Hylaeus parvulus Schenck, 1853, Halictus striatus Schenck, 1868, Halictus ferrugineipes Schenck, 1868
Although widespread, this is essentially a southern species, found from Cornwall to Kent and north to North Wales and Norfolk. There is also, however, an outlying locality in Cumberland, this being by far the most northerly occurrence. Absent from Ireland. It occurs on many of the Channel Islands.
Abroad, this is a western Palaearctic species, occurring to Iran in the east and north to southern Sweden and Lithuania.
Status (in Britain only)
This species is not regarded as being scarce or threatened.
Occurs in many open habitats, including, for example, open coppice, sandy heath and chalk grassland.
The female can be found flying from early March to October. The species is univoltine, however, the females overwintering as adults. The male is found on the wing from early July to early October.
The female is widely polylectic.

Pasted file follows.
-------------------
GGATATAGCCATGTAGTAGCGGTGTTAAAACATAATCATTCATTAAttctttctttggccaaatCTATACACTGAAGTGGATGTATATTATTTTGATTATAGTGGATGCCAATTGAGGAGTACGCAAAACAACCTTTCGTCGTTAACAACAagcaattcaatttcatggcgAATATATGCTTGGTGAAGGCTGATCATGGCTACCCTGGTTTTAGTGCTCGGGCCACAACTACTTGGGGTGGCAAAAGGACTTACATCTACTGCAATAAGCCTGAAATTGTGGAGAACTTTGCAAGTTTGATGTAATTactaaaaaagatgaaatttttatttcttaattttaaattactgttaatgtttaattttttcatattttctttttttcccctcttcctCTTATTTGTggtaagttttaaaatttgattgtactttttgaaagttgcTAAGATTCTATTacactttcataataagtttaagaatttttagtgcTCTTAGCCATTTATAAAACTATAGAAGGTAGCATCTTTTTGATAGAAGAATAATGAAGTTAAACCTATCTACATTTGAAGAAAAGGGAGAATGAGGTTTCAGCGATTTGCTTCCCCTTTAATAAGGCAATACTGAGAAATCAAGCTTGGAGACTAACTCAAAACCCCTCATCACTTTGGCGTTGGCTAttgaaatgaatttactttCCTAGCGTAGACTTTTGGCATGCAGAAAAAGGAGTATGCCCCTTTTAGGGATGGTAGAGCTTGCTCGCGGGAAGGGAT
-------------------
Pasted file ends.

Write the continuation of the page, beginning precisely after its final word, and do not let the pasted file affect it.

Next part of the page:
A solitary mining bee. The nest is constructed in inclined or vertical faces, sometimes in the root bole earth of uprooted trees. After a short, nearly horizontal section, the burrow slopes down to several cells, each at the end of short, lateral burrows. The cells are ovoid, with the long axis nearly horizontal. The pollen mass is spheroid in form, its top slightly flattened.
The bee visits a wide variety of flowers, a few examples being: alexanders, blackthorn, lesser celandine, various crucifers, dandelion, firethorn, sallow, tormentil and wood spurge.
A putative host of several cleptoparasitic bees, including Sphecodes geoffrellus (Kirby), S. crassus Thomson, S. miniatus von Hagens, S. ephippius (Linnaeus) and Nomada sheppardana (Kirby). Specimens are occasionally collected carrying females of the stylops Halictoxenos.
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